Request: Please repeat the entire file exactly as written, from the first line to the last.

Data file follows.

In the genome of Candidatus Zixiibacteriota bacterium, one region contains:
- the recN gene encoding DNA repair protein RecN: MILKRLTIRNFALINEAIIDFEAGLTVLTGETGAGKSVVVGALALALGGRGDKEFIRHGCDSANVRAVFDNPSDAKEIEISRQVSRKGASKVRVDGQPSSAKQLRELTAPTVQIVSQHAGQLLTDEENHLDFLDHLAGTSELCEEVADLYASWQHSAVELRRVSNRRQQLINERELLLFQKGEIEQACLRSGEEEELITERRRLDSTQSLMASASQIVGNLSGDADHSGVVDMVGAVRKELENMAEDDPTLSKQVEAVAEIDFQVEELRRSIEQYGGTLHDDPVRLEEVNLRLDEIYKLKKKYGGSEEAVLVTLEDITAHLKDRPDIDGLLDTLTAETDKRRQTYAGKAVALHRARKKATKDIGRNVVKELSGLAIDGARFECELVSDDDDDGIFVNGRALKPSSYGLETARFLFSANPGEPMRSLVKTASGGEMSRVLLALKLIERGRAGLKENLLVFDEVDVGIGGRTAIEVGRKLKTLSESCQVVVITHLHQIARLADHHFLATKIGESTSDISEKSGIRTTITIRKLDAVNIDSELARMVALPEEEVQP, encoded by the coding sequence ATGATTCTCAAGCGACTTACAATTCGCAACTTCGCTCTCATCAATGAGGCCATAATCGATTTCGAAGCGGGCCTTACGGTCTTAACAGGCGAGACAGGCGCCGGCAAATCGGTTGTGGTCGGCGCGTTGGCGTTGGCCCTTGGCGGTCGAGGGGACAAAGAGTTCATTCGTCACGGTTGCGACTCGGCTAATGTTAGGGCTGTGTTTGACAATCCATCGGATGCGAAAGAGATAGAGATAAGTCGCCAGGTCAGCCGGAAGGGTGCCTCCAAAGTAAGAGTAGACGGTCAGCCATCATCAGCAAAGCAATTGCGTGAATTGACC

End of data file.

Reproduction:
In the genome of Candidatus Zixiibacteriota bacterium, one region contains:
- the recN gene encoding DNA repair protein RecN: MILKRLTIRNFALINEAIIDFEAGLTVLTGETGAGKSVVVGALALALGGRGDKEFIRHGCDSANVRAVFDNPSDAKEIEISRQVSRKGASKVRVDGQPSSAKQLRELTAPTVQIVSQHAGQLLTDEENHLDFLDHLAGTSELCEEVADLYASWQHSAVELRRVSNRRQQLINERELLLFQKGEIEQACLRSGEEEELITERRRLDSTQSLMASASQIVGNLSGDADHSGVVDMVGAVRKELENMAEDDPTLSKQVEAVAEIDFQVEELRRSIEQYGGTLHDDPVRLEEVNLRLDEIYKLKKKYGGSEEAVLVTLEDITAHLKDRPDIDGLLDTLTAETDKRRQTYAGKAVALHRARKKATKDIGRNVVKELSGLAIDGARFECELVSDDDDDGIFVNGRALKPSSYGLETARFLFSANPGEPMRSLVKTASGGEMSRVLLALKLIERGRAGLKENLLVFDEVDVGIGGRTAIEVGRKLKTLSESCQVVVITHLHQIARLADHHFLATKIGESTSDISEKSGIRTTITIRKLDAVNIDSELARMVALPEEEVQP, encoded by the coding sequence ATGATTCTCAAGCGACTTACAATTCGCAACTTCGCTCTCATCAATGAGGCCATAATCGATTTCGAAGCGGGCCTTACGGTCTTAACAGGCGAGACAGGCGCCGGCAAATCGGTTGTGGTCGGCGCGTTGGCGTTGGCCCTTGGCGGTCGAGGGGACAAAGAGTTCATTCGTCACGGTTGCGACTCGGCTAATGTTAGGGCTGTGTTTGACAATCCATCGGATGCGAAAGAGATAGAGATAAGTCGCCAGGTCAGCCGGAAGGGTGCCTCCAAAGTAAGAGTAGACGGTCAGCCATCATCAGCAAAGCAATTGCGTGAATTGACC